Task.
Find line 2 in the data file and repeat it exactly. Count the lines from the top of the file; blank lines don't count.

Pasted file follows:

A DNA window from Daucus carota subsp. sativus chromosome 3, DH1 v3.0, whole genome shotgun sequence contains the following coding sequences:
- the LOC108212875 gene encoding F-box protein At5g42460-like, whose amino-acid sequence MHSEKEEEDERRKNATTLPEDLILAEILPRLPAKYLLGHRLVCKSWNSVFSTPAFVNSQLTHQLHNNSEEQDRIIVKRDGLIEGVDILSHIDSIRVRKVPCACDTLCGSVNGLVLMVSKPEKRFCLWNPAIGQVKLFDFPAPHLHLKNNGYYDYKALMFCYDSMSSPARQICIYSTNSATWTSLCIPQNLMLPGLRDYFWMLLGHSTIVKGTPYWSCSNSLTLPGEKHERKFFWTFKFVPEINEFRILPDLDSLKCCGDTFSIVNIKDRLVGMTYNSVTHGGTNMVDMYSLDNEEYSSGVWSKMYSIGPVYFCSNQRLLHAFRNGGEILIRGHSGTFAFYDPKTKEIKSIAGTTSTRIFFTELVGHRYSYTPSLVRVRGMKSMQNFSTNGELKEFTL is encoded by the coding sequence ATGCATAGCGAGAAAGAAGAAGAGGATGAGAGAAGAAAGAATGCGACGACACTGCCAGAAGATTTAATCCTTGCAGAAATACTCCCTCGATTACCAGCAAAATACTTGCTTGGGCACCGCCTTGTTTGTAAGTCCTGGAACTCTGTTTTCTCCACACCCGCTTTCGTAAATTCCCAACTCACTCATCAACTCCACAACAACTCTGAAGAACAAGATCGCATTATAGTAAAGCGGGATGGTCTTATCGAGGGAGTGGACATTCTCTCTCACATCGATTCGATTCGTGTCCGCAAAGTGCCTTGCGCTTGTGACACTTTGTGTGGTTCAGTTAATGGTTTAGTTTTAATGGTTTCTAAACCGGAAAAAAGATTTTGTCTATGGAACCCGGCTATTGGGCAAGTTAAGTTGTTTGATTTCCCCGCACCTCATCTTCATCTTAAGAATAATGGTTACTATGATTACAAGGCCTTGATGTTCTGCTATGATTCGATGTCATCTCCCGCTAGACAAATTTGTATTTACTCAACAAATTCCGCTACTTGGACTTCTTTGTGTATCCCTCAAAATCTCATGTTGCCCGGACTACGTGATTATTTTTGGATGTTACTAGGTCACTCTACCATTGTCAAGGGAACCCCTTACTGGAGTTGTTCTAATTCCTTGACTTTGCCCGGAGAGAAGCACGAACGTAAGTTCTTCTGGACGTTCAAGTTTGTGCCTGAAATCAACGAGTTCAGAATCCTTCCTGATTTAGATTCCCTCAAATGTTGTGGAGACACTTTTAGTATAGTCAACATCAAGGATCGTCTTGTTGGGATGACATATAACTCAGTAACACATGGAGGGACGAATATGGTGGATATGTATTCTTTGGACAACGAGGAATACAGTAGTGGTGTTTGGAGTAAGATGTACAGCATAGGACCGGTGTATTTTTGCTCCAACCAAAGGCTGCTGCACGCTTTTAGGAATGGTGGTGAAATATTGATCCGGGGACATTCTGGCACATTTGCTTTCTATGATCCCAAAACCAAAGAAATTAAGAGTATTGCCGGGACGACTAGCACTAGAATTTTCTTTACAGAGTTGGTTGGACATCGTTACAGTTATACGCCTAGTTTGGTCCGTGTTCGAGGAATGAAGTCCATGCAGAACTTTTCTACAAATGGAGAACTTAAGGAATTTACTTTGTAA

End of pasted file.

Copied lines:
- the LOC108212875 gene encoding F-box protein At5g42460-like, whose amino-acid sequence MHSEKEEEDERRKNATTLPEDLILAEILPRLPAKYLLGHRLVCKSWNSVFSTPAFVNSQLTHQLHNNSEEQDRIIVKRDGLIEGVDILSHIDSIRVRKVPCACDTLCGSVNGLVLMVSKPEKRFCLWNPAIGQVKLFDFPAPHLHLKNNGYYDYKALMFCYDSMSSPARQICIYSTNSATWTSLCIPQNLMLPGLRDYFWMLLGHSTIVKGTPYWSCSNSLTLPGEKHERKFFWTFKFVPEINEFRILPDLDSLKCCGDTFSIVNIKDRLVGMTYNSVTHGGTNMVDMYSLDNEEYSSGVWSKMYSIGPVYFCSNQRLLHAFRNGGEILIRGHSGTFAFYDPKTKEIKSIAGTTSTRIFFTELVGHRYSYTPSLVRVRGMKSMQNFSTNGELKEFTL is encoded by the coding sequence ATGCATAGCGAGAAAGAAGAAGAGGATGAGAGAAGAAAGAATGCGACGACACTGCCAGAAGATTTAATCCTTGCAGAAATACTCCCTCGATTACCAGCAAAATACTTGCTTGGGCACCGCCTTGTTTGTAAGTCCTGGAACTCTGTTTTCTCCACACCCGCTTTCGTAAATTCCCAACTCACTCATCAACTCCACAACAACTCTGAAGAACAAGATCGCATTATAGTAAAGCGGGATGGTCTTATCGAGGGAGTGGACATTCTCTCTCACATCGATTCGATTCGTGTCCGCAAAGTGCCTTGCGCTTGTGACACTTTGTGTGGTTCAGTTAATGGTTTAGTTTTAATGGTTTCTAAACCGGAAAAAAGATTTTGTCTATGGAACCCGGCTATTGGGCAAGTTAAGTTGTTTGATTTCCCCGCACCTCATCTTCATCTTAAGAATAATGGTTACTATGATTACAAGGCCTTGATGTTCTGCTATGATTCGATGTCATCTCCCGCTAGACAAATTTGTATTTACTCAACAAATTCCGCTACTTGGACTTCTTTGTGTATCCCTCAAAATCTCATGTTGCCCGGACTACGTGATTATTTTTGGATGTTACTAGGTCACTCTACCATTGTCAAGGGAACCCCTTACTGGAGTTGTTCTAATTCCTTGACTTTGCCCGGAGAGAAGCACGAACGTAAGTTCTTCTGGACGTTCAAGTTTGTGCCTGAAATCAACGAGTTCAGAATCCTTCCTGATTTAGATTCCCTCAAATGTTGTGGAGACACTTTTAGTATAGTCAACATCAAGGATCGTCTTGTTGGGATGACATATAACTCAGTAACACATGGAGGGACGAATATGGTGGATATGTATTCTTTGGACAACGAGGAATACAGTAGTGGTGTTTGGAGTAAGATGTACAGCATAGGACCGGTGTATTTTTGCTCCAACCAAAGGCTGCTGCACGCTTTTAGGAATGGTGGTGAAATATTGATCCGGGGACATTCTGGCACATTTGCTTTCTATGATCCCAAAACCAAAGAAATTAAGAGTATTGCCGGGACGACTAGCACTAGAATTTTCTTTACAGAGTTGGTTGGACATCGTTACAGTTATACGCCTAGTTTGGTCCGTGTTCGAGGAATGAAGTCCATGCAGAACTTTTCTACAAATGGAGAACTTAAGGAATTTACTTTGTAA